Particle accelerators

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1 Particle accelerators Charged particles can be accelerated by an electric field. Colliders produce head-on collisions which are much more energetic than hitting a fixed target. The center of mass energy is 2E in a collider but only m 2E for a fixed target (E=energy,m = mass of the particles, E»m, c=1). The LHC collides protons with m 1GeV,E=7TeV. It produces the same center of mass energy as a proton with E=10 5 TeV hitting a proton at rest. Cosmic rays enter the atmosphere with energies well beyond that achievable by accelerators (up to E=10 8 TeV). But they are scarce and are detected with a fixed target. 1 TeV = 1000 GeV = ev

2 Electrostatic accelerators An electrostatic van de Graaf accelerator uses high voltage for acceleration, which is obtained by mechanical transfer of electrons from one material to another. Energies of 10 MeV can be reached, which are typical for nuclear physics.

3 Linear accelerator Particles gain energy by surfing an electromagnetic wave. This happens in a microwave cavity. High energy is reached by having a long series of cavities. The 3 km long Stanford Linear Accelerator (SLAC) accelerates electrons to 50 GeV. Linear accelerators have been abandoned in favor of circular accelerators (synchrotrons). These are more compact and use only a few microwave cavities.

4 Circular accelerators (synchrotrons) Use again a microwave cavity for acceleration, except that the particles keep coming around in a big circle. They are accelerated each time they pass the cavity. LEP at CERN (Geneva): 115 GeV electrons vs. positrons. Discovered the W +,W -,Z bosons of the weak interaction. Tevatron at Fermilab (Chicago): 1000 GeV = 1 TeV protons vs. antiprotons. Discovered the top quark, the last missing quark. LHC at CERN (Geneva): 7TeV protons vs. protons. Discovered the Higgs boson, the last missing particle of the Standard Model.

5 Fermilab

6 CERN LHC (large hadron collider) Highest energy worldwide. 27 km Found the Higgs boson. Still looking for supersymmetric particles and candidates for dark matter.

7 Particle detectors As the energy of the incident particles increases, there is more and more energy available for producing other particles. Feynman compared this to shooting two Swiss precision watches against each other and trying to find out from the debris how a watch is built. Detectors have become larger, and the number of particles produced at high energy is enormous. There is so much information that most of the data have to be preselected automatically. A trigger committee decides on the algorithm for that. The number of scientists in a collaboration is reaching 3000 at the LHC.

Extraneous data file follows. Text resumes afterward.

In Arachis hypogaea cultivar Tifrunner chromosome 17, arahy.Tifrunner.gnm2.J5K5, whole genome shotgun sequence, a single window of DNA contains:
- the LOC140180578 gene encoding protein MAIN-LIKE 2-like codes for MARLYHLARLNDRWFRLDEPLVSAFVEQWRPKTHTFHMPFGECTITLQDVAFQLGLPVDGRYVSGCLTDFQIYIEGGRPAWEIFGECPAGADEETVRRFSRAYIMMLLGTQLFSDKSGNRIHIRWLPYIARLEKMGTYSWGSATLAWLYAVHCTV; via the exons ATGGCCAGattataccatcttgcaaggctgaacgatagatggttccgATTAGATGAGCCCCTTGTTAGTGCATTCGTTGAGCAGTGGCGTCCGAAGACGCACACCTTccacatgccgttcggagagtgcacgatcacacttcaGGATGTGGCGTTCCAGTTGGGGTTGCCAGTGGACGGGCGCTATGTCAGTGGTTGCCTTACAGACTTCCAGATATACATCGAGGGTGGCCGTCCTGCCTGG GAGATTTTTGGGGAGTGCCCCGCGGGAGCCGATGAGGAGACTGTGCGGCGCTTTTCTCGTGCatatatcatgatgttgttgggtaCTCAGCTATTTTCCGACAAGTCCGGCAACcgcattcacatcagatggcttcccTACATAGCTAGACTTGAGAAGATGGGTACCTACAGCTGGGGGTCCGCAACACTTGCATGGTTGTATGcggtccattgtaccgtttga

8 LHC Detector

9 One high energy event

10 Cosmic rays Cosmic rays (mainly protons) produce a shower of particles when they strike a nucleus in the upper atmosphere. The shower spreads out over miles. We don t know where cosmic rays are accelerated. Galaxies with a huge black hole at the center can emit particle jets over distances as large as a galaxy. Such jets may act as huge linear accelerators.

11 The Auger cosmic ray detector in Argentina Cosmic rays are observed with energies of more than ev, 100 million times greater than the energy reached with our accelerators. This is the energy of a 90 mph tennis ball compressed into a single proton! A particle shower (red line) is observed in a group of ground detectors (orange) and in four light detectors, which look up into the sky (blue and green).

12 One of 1600 ground detectors

13 Neutrino detectors Neutrinos are very difficult to detect, because they don t possess electric or strong charge. They can only interact via the weak interaction. The weak interaction is transmitted by the W,Z bosons. Both have very high masses (approaching 100 GeV), while neutrinos from the Sun and from radioactivity have only energies in the MeV range. They have to emit short-lived virtual W or Z bosons, and that happens rarely. Therefore, a neutrino detector needs to have a very large detection volume, such as the Kamiokande detector in a mine in Japan or the Ice Cube detector at the South Pole, where a cubic kilometer of clear ice serves as detector.

14 The South Pole

15 Ice Cube detector at the South Pole Strings of photon detectors are lowered into the ice along cables. Particles are tracked by the emitted light and by timing.

16 A photon detector

17 Particle accelerators are microscopes The uncertainty relation requires a large momentum range p to focus onto a small spot x. Large momentum implies large kinetic energy -- therefore the need for high energy accelerators. To get down to the Planck length (the smallest length scale) one would need the Planck energy (largest particle energy): Planck energy: ev Cosmic rays: ev The LHC: ev It has been estimated that one would need an accelerator the size of the universe to reach the Planck energy.

18 Particle accelerators are time machines Make the particle energy equal to the thermal energy soon after the Big Bang. Atoms form Fri. Dec 3 Phy107 Lecture Years

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